Quantcast
Environmental News for a Healthier Planet and Life

Help Support EcoWatch

Your Candy Shouldn’t Be the Scariest Thing About Halloween

Food
iStock

In just a few days, kids and adults alike will slip into fantastical costumes, adorn their homes with fake spider webs and plump pumpkins and gobble down sugary candy from dawn to dusk. This Halloween, you can avoid stomach-churning tricks in your treats by opting for organic and non-GMO candy.


What's in my candy?

By choosing organic and non-GMO candy, you can prevent exposure to genetically engineered crops and their associated pesticides, for which children are particularly at risk. Here are the ingredients to look out for:

  • Sugar (GE sugar beets)
  • High Fructose Corn Syrup (GE corn)
  • Fructose, Dextrose, Glucose (GE corn)
  • Canola oil (GE rapeseed)
  • Soybean oil (GE soy)
  • Cottonseed oil (GE cotton)
  • Vegetable oil (GE rapeseed, GE soy, GE cotton)
  • Soy Lecithin (GE soy)
  • Corn starch (GE corn)

When you see "sugar" on the ingredients list, unless specified, it is usually genetically engineered sugar beets … and may contain residues of the toxic weed killer glyphosate. Glyphosate-sprayed GE beet sugar can be avoided by opting for products made with 100 percent cane sugar, evaporated cane juice or organic sugar. Choose ethically sourced and organic sugar options whenever possible.

What are some alternatives?

When you make your Halloween grocery run, outsmart brands producing GMO-ridden treats by looking for products with certified organic and non-GMO labels. Watch out for Halloween candy and chocolates produced by Hershey's, Mars and Nestle, which are likely to contain GMO ingredients. Instead try treats from Newman's Own, Jelly Belly, Chocolove, YummyEarth Organic Lollipops, Endangered Species Chocolate Bug Bites or Amy's Organic Candy Bites, which all avoid GMOs in their products. Making your own candy, chocolates or snacks for your Halloween party is another fun, easy way to avoid frightening hidden ingredients. Check out our Halloween Organic and non-GMO candy guide for more tips on what to get for your neighborhood trick-or-treaters.

What else can you do?

Sign our petition to make sure all GMOs are labeled on the package, and be sure to have a spooktacular Halloween!

EcoWatch Daily Newsletter

People relax in Victoria Gardens with the Houses of Parliament in the background in central London, as a heatwave hit the continent with temperatures touching 40 degrees Celsius on June 25, 2020. NIKLAS HALLE'N / AFP via Getty Images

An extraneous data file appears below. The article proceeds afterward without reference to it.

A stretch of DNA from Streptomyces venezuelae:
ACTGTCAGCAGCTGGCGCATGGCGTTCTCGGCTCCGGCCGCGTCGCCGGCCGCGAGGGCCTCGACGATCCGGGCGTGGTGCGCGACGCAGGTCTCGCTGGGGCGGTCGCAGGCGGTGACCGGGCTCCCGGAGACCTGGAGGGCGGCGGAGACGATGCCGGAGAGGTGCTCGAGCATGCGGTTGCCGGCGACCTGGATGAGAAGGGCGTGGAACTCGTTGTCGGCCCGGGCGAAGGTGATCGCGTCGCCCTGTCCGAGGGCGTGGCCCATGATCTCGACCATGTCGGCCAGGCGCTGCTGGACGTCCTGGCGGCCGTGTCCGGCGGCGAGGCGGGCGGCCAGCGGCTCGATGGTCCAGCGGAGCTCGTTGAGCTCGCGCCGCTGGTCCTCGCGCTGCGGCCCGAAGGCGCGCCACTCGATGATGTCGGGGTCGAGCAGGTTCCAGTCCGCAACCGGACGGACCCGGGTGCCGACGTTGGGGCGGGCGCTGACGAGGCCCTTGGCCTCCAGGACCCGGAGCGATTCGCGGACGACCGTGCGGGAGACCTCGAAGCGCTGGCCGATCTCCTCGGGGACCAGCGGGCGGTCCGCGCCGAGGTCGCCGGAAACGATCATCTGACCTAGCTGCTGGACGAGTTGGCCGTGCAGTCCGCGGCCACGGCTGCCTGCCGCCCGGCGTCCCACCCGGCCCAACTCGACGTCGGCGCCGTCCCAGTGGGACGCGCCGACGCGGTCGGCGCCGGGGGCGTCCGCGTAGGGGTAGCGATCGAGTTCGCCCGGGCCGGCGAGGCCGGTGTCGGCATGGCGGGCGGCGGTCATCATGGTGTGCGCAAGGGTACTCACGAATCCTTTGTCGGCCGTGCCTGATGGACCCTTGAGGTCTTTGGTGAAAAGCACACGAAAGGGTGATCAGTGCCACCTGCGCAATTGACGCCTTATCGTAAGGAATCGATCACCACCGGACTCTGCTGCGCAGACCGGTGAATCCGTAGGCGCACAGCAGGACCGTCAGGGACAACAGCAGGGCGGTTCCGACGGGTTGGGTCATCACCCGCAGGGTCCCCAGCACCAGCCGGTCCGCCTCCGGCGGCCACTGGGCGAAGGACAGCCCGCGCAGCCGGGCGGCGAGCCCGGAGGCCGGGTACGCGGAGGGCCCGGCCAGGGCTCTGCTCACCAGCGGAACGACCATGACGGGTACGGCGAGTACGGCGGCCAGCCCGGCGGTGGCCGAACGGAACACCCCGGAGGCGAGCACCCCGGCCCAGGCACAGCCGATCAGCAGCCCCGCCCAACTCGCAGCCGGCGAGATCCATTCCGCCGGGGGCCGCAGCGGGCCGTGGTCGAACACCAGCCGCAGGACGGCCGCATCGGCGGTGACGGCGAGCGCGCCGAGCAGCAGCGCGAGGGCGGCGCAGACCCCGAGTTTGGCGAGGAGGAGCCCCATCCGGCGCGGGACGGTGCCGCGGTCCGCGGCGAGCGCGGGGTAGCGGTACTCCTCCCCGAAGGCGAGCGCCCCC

The chance that UK summer days could hit the 40 degree Celsius mark on the thermometer is on the rise, a new study from the country's Met Office Hadley Centre has found.

Read More Show Less
A crowd of people congregate along Ocean Drive in Miami Beach, Florida on June 26, 2020, amid a surge in coronavirus cases. CHANDAN KHANNA / AFP / Getty Images

By Melissa Hawkins

After sustained declines in the number of COVID-19 cases over recent months, restrictions are starting to ease across the United States. Numbers of new cases are falling or stable at low numbers in some states, but they are surging in many others. Overall, the U.S. is experiencing a sharp increase in the number of new cases a day, and by late June, had surpassed the peak rate of spread in early April.

Read More Show Less
A Chesapeake Energy drilling rig is located on farmland near Wyalusing, Pennsylvania, on March 20, 2012. Melanie Stetson Freeman / The Christian Science Monitor / Getty Images

By Eoin Higgins

Climate advocates pointed to news Sunday that fracking giant Chesapeake Energy was filing for bankruptcy as further evidence that the fossil fuel industry's collapse is being hastened by the coronavirus pandemic and called for the government to stop propping up businesses in the field.

Read More Show Less
Youth participate in the Global Climate Strike in Providence, Rhode Island on September 20, 2019. Gabriel Civita Ramirez / CC by 2.0

By Neil King and Gabriel Borrud

Human beings all over the world agreed to strict limitations to their rights when governments made the decision to enter lockdown during the COVID-19 crisis. Many have done it willingly on behalf of the collective. So why can't this same attitude be seen when tackling climate change?

Read More Show Less
A crowd awaits the evening lighting ceremony at Mount Rushmore National Memorial in South Dakota on June 23, 2012. Mindy / Flickr

Fire experts have already criticized President Trump's planned fireworks event for this Friday at Mt. Rushmore National Memorial as a dangerous idea. Now, it turns out the event may be socially irresponsible too as distancing guidelines and mask wearing will not be enforced at the event, according to CNN.

Read More Show Less
Mountains of produce, including eggs, milk and onions, are going to waste as the COVID-19 pandemic shutters restaurants, restricts transport, limits what workers are able to do and disrupts supply chains. United States government work

By Emma Charlton

Gluts of food left to rot as a consequence of coronavirus aren't just wasteful – they're also likely to damage the environment.

Read More Show Less

Trending

The gates of the unusually low drought-affected Carraizo Dam are seen closed in Trujillo Alto, Puerto Rico on June 29, 2020. RICARDO ARDUENGO / AFP via Getty Images)

Puerto Rico's governor declared a state of emergency on Monday after a severe drought on the island left 140,000 people without access to running water, despite the necessary role that hand washing and hygiene plays in stopping the novel coronavirus, as The Independent reported.

Read More Show Less